Sunday, February 20, 2011

an ode to Jackie Kennedy style.

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google images

During the early 1960s, Jackie Kennedy was a fashion icon for many women. She enlisted Oleg Cassini to design her wardrobe when her husband was elected president of the United States. Cassini designed nearly 300 looks for Kennedy. 

Cassini, a French-born American designer,  originally worked as a costume designer. Cassini grew up in Florence, but visited Paris twice a year with his mother to study French fashion. In later years, he moved to New York and eventually Hollywood. 

Kennedy's style was elegant, yet simple. She wore pieces that were tailored, geometric and decorated with large buttons. Many women copied the "Jackie" look by donning pillbox hats, above-the-elbow gloves and low-heel pumps. However after her time in the White House, her style changed dramatically. Her conservative First Lady clothes disappeared and she started to wear wide-leg pantsuits, headscarves, large sunglasses and gypsy skirts. Her clothing was also bright in color. 

Not only did Kennedy wear Cassini, she also wore Chanel and Dior. 

Gabrielle "Coco" Chanel was the inventor of the "little black dress," quilted handbags and the tweed suit. Chanel grew up in an orphanage during the late 1800s. Though she never married, she had several lovers and eventually obtained the funds to start her fashion empire. She shortened the hems of skirts to just below the knee (this was long before Courreges instituted the miniskirt in France) and made costume jewelry fashionable. According to Werle (author of "50 Fashion Designers You Should Know"), Chanel was not the first to reject the corset in her designs (Poiret and Vionnet had previously done so), but it was ultimately she who banned this garment from the wardrobes of the world.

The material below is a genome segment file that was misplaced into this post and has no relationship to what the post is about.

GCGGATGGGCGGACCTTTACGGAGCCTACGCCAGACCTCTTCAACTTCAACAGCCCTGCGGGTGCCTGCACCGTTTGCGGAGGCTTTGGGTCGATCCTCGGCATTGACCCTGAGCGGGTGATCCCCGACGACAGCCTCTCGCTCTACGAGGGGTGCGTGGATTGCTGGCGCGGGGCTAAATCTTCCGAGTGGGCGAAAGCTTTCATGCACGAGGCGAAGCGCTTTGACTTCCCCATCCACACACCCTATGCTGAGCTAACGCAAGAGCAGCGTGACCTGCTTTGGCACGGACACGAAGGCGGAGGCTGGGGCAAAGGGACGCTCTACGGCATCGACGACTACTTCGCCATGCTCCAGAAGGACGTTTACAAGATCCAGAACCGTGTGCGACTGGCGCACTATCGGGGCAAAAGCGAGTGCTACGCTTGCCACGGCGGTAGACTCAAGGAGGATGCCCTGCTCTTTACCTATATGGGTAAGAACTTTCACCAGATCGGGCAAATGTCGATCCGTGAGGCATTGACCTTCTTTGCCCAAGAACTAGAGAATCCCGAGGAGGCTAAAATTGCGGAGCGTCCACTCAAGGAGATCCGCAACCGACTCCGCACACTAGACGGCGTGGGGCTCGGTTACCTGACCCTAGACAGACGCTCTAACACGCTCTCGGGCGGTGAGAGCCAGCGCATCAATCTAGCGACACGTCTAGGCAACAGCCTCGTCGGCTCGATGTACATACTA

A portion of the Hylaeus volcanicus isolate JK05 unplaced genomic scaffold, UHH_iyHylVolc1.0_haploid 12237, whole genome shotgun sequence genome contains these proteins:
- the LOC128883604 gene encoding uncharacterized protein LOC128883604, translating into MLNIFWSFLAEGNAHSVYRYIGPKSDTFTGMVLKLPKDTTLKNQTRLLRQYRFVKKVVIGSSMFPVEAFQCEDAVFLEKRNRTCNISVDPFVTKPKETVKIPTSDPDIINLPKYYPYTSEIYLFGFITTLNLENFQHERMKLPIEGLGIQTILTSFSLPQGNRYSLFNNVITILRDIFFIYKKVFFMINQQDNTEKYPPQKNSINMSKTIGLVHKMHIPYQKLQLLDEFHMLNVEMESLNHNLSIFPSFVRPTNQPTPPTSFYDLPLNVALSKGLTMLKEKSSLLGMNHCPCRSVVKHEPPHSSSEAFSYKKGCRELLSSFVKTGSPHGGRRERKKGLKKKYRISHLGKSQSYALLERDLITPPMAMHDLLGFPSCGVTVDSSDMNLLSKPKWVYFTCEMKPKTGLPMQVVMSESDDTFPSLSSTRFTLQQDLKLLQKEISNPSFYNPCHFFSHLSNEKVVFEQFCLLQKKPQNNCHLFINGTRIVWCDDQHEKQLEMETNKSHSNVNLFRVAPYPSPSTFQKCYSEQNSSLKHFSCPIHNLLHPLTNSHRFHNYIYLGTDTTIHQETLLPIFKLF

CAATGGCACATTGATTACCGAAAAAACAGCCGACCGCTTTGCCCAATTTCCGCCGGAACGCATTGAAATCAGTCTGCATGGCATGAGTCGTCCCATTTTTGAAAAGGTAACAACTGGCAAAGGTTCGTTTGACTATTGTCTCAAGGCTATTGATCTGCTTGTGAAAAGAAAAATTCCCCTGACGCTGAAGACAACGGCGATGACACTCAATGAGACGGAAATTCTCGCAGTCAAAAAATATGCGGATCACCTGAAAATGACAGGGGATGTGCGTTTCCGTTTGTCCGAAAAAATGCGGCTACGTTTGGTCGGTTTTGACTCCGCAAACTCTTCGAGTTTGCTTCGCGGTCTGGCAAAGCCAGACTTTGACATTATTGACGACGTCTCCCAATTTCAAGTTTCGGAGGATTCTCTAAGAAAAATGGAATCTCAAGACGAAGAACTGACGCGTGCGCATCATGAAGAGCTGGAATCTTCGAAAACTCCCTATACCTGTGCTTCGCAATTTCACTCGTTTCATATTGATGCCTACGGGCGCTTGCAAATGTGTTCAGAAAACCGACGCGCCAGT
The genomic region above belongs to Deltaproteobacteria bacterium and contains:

During World War II, Chanel stopped production of her clothing (as did most other French designers). However, in 1954 at the age of 71, Chanel made her comeback. 

Christian Dior, yet another French designer, took his wearers into the past. His evening gown creations used up to 40 meters of fabric. Chanel is quoted as saying, "These heavy, stiff dresses that don't even fit into a suitcase--ridiculous! Dior doesn't dress women, he upholsters them." However, Dior said his aim was to "make elegant women more beautiful and beautiful women more elegant." 

Dior proved to be successful, and by 1950 he had as many as 1000 dressmakers working for his fashion house. In only ten years he created 22 collections, and changed the silhouette of his designs each season. As many designers abolished the corset, Dior brought it back. Chanel's answer to this was tweed suits, quilted bags and the "little black dress."


  1. I'm not going to pretend like I know anything about fashion. Because I don't. But this post was interesting to me because I really had no idea that a first lady was so influential on fashion. After President Kennedy was shot I believe that Jackie remarried. Also from what I've read I've gathered that Jackie continued to be a beloved American character, and I wonder if her style continued to be influential once she was no longer the first-lady. Just a thought. Maybe you know.

  2. After President Kennedy died, Jackie did remarry. After Jackie left the White House, her style did change because she did not have to dress so conservatively. She started wearing wide-leg pants, head scarves and flowing skirts. This was a huge change from her tailored outfits while in the White House. To this day, celebrities still follow the trends she started.